UPDATE 4:45 p.m.: LAPD has now received over 700 tips from the public, up 100 from Monday morning. They're still following up on all of those leads.
“Irvine had a double homicide in their city so our investigators are working as part of the task force and also here at the Joint Information Center," said Lt. Julia Enge, Irvine PD. "Because we already had an investigation and started an investigation, as this progressed and grew, agencies started coming to our assistance and then became collaborative partners as the task force was formed, and now it’s solidified into a task force."
The Joint Information Center includes support from Riverside PD, Irvine PD, Corona PD, San Bernardino PD, the L.A. County Sheriff's Department, the FBI and U.S. Marshals.
— Vanessa Romo
UPDATE 1:14 p.m.: Murder charges have been filed against the fugitive ex-LAPD officer Christopher Dorner in the shooting death of a Riverside police officer last week, the Riverside County District Attorney’s Office announced Monday.
The charges include special circumstances, which would make Dorner eligible for the death penalty if prosecutors decide to pursue it and if he’s convicted.
Michael Crain, an 11-year-veteran of the Riverside Police Department, was the training officer allegedly killed by Dorner in an ambush shooting early Thursday.
Dorner has also been charged with three counts of attempted murder for shooting at Crain’s partner and two LAPD officers in Corona minutes before ambushing the Riverside officers. Officials are withholding the identities of those three officers because Dorner is still at large.
The two LAPD officers were following up on a tip that Dorner was in the area when Dorner is accused of shooting at the officers on an Interstate 15 exit in Corona.
By filing the charges now, Riverside District Attorney Paul Zellerbach explained, Dorner's name will added to more databases across the country as a "felon-at-large," which he argued would help with his capture. There is now a "no-bail" arrest warrant for Dorner, which means he can be taken into custody by law enforcement anywhere in the world.
We will update this story when more information becomes available.
PREVIOUSLY: Los Angeles Police Chief Charlie Beck Monday said a $1 million reward offer has prompted hundreds of tips on Christopher Dorner, the fugitive ex-LAPD officer who allegedly murdered three people and promised to kill more in revenge for his termination from the department.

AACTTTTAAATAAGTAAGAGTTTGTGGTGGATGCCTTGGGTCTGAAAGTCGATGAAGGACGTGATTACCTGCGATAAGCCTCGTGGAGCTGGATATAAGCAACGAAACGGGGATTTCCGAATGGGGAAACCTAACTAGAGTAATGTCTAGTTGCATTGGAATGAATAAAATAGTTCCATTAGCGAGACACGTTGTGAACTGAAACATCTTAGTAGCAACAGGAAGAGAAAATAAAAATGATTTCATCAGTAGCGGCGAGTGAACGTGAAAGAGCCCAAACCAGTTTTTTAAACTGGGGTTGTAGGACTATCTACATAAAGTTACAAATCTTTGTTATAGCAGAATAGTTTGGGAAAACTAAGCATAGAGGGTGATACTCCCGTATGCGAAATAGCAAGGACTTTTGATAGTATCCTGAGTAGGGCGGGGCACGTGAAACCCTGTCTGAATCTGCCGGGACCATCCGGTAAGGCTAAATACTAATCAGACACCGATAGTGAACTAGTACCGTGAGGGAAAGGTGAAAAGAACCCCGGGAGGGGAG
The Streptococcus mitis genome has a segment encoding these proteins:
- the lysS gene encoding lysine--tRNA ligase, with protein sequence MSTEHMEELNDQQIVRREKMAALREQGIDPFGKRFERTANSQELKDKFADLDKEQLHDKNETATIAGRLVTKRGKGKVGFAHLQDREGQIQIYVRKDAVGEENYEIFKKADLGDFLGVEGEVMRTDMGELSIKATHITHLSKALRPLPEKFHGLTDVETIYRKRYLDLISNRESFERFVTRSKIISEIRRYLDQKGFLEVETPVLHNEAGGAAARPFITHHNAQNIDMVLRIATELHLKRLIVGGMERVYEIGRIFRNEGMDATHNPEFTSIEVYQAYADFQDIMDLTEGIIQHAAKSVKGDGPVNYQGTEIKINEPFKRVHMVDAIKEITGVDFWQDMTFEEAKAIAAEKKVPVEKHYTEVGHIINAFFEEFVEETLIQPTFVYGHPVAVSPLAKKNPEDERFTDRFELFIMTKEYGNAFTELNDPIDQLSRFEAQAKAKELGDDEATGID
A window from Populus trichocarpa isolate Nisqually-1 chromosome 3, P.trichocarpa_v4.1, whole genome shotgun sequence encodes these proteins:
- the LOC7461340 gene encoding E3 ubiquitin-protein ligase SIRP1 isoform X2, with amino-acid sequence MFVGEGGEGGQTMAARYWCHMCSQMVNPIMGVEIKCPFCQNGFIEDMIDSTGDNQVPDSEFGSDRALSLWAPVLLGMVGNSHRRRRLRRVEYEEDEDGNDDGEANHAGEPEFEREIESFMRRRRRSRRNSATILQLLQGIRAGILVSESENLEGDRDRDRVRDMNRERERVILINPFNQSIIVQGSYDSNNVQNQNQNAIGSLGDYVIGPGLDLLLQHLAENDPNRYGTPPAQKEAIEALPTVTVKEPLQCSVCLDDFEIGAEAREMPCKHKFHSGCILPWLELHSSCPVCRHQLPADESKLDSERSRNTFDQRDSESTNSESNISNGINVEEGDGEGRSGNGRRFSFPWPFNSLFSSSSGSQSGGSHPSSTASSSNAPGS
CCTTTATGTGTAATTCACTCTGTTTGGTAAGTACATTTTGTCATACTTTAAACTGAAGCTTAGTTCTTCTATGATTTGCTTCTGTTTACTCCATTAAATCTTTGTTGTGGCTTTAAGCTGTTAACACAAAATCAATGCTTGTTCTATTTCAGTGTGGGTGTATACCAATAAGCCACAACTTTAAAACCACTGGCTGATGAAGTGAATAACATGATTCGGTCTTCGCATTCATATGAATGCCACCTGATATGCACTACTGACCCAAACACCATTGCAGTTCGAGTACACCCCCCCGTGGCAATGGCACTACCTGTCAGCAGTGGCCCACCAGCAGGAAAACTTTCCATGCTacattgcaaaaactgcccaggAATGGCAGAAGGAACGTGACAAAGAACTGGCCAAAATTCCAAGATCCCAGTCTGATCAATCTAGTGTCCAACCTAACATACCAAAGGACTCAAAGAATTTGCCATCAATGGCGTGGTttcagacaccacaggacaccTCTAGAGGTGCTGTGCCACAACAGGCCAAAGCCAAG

“We’re getting tips … like crazy,” Beck said. “Hopefully there’s a nugget in there that will lead us to his capture.”
They've received approximately 600 tips, Beck said. The chief said detectives are pouring over all of the leads, which are coming in from throughout Southern California.
“It’s a laborious process, very resource intensive,” he said. “But we may in fact have the clue that leads to him in our hands right now. We just don’t know.”
Beck, who once was chief of detectives at the department, said tips often break cases. In this case, it could come from one of Dorner’s friends, he said.
“If he does have ‘friendlies’ who are helping him, hopefully their friendship will be strained.”
Beck lifted a tactical alert at the police department for the day, but warned Dorner is no less a threat. He said has more personnel to shift around during the day, and that the tactical alert may be reinstated at night.
The manhunt and protection of officers and former officers threatened by Dorner has strained resources at the department. When the LAPD is on tactical alert, patrol cars only answer high priority calls. Even when the department is not on tactical alert, Beck is reassigning detectives to the Dorner case.
“There are cases that are not being worked today because we are working Dorner,” he said. “Hundreds of officers” are working this case, said the chief.
A command post at the LAPD’s downtown headquarters is coordinating the effort. The department’s elite Robbery Homicide Division is sifting through leads.
Beck said information is also coming in from federal, state and local law enforcement agencies through the Joint Regional Intelligence Center in Norwalk. The facility originally was built to coordinate terrorism-related intelligence.
“It is a joint effort,” Beck said.
The chief dismissed those who have expressed support for Dorner, who claims the LAPD wrongly fired him for raising concerns about brutality by his training officer. LAPD investigators determined he was lying.
“Anybody that is a fantasy supporter of his based on some kind of Robin Hood theory, their level of maturity can’t be very high,” he said. “This is a man who has killed innocents, who is extremely, extremely dangerous.”
The chief spoke at a morning news conference outside Cedars-Sinai hospital, where he joined Mayor Antonio Villaraigosa to urge support for a half-cent sale tax hike on the March ballot. They argue it will help avoid layoffs at the department.
Asked if he felt nervous standing outside, Beck cracked half a smile. “Of course, I am a target, and you should all back away a little bit from me.”
“I make light of it because I’ve been doing it too long. This is the fifth day of this,” he said.